Pastured Chicken/pork - Safe Or No?

Discussion in 'Meat' started by lvysaur, Apr 2, 2014.

  1. lvysaur

    lvysaur Member

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    I have access to pastured chicken (the real free range, although chickens don't survive on grass alone). Does anyone know what this means, regarding the fatty acid content of the chicken?
     
  2. Mittir

    Mittir Member

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    Someone asked RP similar question in a recent KMUD interview about egg yolk.
    I believe same thing is applicable to chicken fat. He said that the egg yolk has less PUFA
    when chickens are fed whey and sugary fruits. IIRC In another interview he mentioned that
    grass/leaves has good amount of PUFA. So, grass fed non-ruminant animal's fat can have considerable
    amount of PUFA. I think It is best to avoid chicken fat. You can also do some google search on
    fatty acid profiles of different animals on various diets. I remember seeing those type of studies.
    PUFA content of animal also depends on surrounding temperature. He mentioned how fish
    in amazon has very saturated fat due to high temperature.
     
  3. OP
    lvysaur

    lvysaur Member

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    So how would ruminant meat have fewer PUFA from grass feeding? I know they have bacteria that digest cellulose for them, but I don't see how they'd have a lighter PUFA load from eating the same stuff.

    Regarding the climate, I don't think that would apply to other classes of animals. Both birds and mammals are "warm blooded", so they maintain a constant body temperature by generating heat. Thus, there shouldn't be any variation in PUFA content simply due to the climate in which a bird/mammal evolved or lived in.

    Since food sources in cold climates have PUFAs, the mammals and birds living there will also accumulate them as well, but not due to the cold climate itself; I wonder if there has been any sort of evolution among such mammals to counteract the PUFA overload?
     
  4. Mittir

    Mittir Member

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    RP has mentioned that some type bacteria in ruminant gut converts PUFA to saturated fat
    and vitamin E in grass is a co-factor. I am bit unsure if vitamin E separately converts
    unsaturated to saturated fat or bacteria need vitamin E to do that.

    I know warm-blooded animal tries to maintain a constant temperature.
    RP talked about pigs wearing sweater having more saturated fat under the skin.
    I do not know for sure if chicken in Siberia and chicken in hot African desert
    maintain same body temperature ( not just core temp) and if this plays any role
    in their fatty acid composition. I think there are good studies that measured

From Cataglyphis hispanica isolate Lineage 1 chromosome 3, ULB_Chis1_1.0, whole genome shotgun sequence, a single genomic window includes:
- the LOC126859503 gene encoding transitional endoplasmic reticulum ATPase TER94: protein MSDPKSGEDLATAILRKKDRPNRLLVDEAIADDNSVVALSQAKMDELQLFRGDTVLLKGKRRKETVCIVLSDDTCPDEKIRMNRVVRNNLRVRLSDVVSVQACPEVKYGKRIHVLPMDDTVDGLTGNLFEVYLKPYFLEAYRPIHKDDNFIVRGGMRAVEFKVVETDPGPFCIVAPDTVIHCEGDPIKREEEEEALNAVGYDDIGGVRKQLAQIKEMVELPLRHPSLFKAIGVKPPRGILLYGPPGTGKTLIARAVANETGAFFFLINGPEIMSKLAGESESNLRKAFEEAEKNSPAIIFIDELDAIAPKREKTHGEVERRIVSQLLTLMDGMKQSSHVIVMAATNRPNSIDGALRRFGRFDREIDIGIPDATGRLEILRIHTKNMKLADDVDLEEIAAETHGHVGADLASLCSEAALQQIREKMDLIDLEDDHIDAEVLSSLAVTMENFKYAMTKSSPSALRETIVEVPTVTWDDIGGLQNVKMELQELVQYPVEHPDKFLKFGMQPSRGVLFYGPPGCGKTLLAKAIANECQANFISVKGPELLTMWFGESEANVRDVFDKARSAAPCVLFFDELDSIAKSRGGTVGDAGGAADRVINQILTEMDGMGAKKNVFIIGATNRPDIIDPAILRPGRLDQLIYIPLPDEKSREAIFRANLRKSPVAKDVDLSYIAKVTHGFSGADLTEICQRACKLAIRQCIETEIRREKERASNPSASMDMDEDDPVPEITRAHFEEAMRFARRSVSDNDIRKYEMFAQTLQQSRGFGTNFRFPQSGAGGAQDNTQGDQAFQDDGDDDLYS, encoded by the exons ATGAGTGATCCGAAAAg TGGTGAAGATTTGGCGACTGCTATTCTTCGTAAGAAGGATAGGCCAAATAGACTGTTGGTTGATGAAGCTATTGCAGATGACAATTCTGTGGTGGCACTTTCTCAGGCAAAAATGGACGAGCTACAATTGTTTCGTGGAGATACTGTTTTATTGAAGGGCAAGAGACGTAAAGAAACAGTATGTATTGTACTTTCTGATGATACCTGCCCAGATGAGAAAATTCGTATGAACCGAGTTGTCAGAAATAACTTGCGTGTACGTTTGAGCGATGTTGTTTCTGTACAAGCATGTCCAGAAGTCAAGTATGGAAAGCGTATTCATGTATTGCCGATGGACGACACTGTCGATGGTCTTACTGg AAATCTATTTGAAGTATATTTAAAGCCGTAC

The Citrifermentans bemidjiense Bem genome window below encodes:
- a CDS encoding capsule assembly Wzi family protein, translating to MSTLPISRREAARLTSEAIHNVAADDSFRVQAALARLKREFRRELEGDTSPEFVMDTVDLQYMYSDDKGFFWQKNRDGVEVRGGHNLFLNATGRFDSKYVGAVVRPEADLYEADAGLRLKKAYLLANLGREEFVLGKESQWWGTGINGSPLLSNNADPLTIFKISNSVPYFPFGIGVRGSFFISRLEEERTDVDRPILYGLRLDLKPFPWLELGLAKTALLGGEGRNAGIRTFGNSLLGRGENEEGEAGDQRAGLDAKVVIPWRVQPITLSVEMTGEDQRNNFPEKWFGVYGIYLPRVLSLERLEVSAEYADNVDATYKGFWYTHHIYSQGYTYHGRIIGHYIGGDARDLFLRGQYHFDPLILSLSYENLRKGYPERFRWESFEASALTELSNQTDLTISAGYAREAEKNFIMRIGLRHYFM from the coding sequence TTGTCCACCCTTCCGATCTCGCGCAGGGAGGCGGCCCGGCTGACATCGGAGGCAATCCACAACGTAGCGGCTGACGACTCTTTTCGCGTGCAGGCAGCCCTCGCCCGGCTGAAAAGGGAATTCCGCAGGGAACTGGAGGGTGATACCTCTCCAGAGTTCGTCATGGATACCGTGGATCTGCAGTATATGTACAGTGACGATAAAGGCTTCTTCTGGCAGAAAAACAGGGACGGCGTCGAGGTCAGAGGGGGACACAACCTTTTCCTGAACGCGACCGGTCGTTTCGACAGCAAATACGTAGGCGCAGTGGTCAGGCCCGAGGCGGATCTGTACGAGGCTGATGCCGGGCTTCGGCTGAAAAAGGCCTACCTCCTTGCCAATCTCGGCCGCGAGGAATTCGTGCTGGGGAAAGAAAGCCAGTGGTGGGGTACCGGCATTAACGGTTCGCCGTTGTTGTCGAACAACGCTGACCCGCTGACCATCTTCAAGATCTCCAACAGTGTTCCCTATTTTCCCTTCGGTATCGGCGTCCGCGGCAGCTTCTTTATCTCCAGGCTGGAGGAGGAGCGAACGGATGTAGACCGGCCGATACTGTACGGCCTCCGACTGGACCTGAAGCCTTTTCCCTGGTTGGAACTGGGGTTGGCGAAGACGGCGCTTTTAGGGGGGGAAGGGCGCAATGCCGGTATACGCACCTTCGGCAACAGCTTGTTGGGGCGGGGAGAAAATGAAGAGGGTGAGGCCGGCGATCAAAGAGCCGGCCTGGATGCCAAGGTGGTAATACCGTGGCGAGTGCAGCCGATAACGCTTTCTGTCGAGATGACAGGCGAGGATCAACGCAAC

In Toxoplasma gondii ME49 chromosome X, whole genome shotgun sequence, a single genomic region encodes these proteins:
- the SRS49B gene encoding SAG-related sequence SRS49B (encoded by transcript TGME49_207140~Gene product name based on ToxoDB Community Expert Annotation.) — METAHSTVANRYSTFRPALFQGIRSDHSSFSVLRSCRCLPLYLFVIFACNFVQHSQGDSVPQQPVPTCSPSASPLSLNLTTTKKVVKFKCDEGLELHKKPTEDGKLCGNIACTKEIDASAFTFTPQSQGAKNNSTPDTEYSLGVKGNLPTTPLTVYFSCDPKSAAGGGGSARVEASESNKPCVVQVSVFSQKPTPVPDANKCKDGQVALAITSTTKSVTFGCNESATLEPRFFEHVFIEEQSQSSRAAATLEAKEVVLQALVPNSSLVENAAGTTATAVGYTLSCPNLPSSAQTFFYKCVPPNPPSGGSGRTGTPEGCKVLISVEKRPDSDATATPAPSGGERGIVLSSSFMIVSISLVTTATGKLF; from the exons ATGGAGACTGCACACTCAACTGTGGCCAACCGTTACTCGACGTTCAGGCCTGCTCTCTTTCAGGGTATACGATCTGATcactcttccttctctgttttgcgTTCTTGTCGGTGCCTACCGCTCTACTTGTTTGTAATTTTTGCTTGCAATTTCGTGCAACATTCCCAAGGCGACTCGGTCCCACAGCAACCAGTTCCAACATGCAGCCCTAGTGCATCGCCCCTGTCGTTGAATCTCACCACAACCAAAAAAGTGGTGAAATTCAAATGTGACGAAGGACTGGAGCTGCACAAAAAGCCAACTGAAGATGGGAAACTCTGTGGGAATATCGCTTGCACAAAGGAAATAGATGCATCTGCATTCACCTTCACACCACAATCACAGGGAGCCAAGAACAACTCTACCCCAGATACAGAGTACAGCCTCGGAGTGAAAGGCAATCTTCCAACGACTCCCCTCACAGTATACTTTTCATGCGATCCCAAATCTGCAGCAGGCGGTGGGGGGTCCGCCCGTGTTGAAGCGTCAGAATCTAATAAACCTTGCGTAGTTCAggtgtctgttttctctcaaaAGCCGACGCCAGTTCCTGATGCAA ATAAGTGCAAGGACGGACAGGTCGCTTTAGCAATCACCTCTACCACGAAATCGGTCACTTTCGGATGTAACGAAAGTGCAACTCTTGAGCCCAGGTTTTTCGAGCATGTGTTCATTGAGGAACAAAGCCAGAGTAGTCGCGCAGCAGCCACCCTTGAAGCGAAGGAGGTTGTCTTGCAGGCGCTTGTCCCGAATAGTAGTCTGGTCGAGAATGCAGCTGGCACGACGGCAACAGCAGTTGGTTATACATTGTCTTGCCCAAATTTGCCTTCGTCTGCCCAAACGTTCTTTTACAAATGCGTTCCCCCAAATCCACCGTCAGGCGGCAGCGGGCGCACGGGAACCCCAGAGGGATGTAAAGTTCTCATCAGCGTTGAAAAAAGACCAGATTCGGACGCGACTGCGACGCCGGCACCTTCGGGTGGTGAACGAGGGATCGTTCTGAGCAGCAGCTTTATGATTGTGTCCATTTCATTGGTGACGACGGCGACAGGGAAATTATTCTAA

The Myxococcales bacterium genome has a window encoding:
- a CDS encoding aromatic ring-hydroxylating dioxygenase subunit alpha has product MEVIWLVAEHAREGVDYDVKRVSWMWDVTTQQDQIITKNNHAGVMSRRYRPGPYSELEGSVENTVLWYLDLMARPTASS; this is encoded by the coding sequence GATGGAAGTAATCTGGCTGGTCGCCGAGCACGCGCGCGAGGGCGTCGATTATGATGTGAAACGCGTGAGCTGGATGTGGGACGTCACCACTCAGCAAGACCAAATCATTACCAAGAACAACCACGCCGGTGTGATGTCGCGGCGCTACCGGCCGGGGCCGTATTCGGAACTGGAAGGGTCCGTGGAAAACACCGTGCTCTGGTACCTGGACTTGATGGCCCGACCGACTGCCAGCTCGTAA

fatty acid composition of chicken in many different countries.
     
  5. j.

    j. Guest

    Peat wrote on his website that humans can convert some PUFA to saturated if there is vitamin E in the intestine.
     
  6. Jenn

    Jenn Member

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    Ruminants can convert pufa's into saturated fat if they are eating fresh grass or getting supplemental vit E. Pigs' fat is most significantly determined by what they are fed. A milk fed pig will have a different fat profile than a grain fed pig. A free range chicken with eat some grass for the sugar when it is young and tender but will mostly eat bugs, grubs etc. if given the opportunity and fruit, of course.

    -jenn
     
  7. Daimyo

    Daimyo Member

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    Yeah... It depend's what does someone mean by pasture raised chicken. If there's too much chickens per acre, they're not being rotated often enough, the pasture is not suitable for chickens (the grass is too long and or/old), they are not getting too much food from the pasture. It's better for hygiene, they get sunshine etc, but they might not eat too much stuff from pasture. Depending on many factors usually chickens get around 30% (+-20%) from pasture.

    My grandma told me that when she was young she used to gather sugar beets around the roads leading to sugar factory, then she fed them to her chickens. She said they would kill you for that stuff.

    Even 30 years ago farmers in Poland used to feed pigs and chickens with potatoes. Nowadays they don't do it anymore because it's more time consuming than feeding them mainly grains/commercial formula (you need to cook/steam potatoes first before you feed them). Also in the pasture situation feeding potatoes (or any other starchy vegetables) might be less convenient, as to give the same amount of calories you need to carry 4x times that weight as moisture content of vegetables is around 70-80% and grains/commercial feed is around 15%.
     
  8. Daimyo

    Daimyo Member

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    I forgot to mention, that genetics of the birds are also important factor, as some breeds have been designed to be lazy, not move (as it burns calories and decrease Feed Conversion Ratio) and just wait near the feeder and eat. In that case the feed provided by farmer will have even greater impact on fatty acid profile of the chicken.
     
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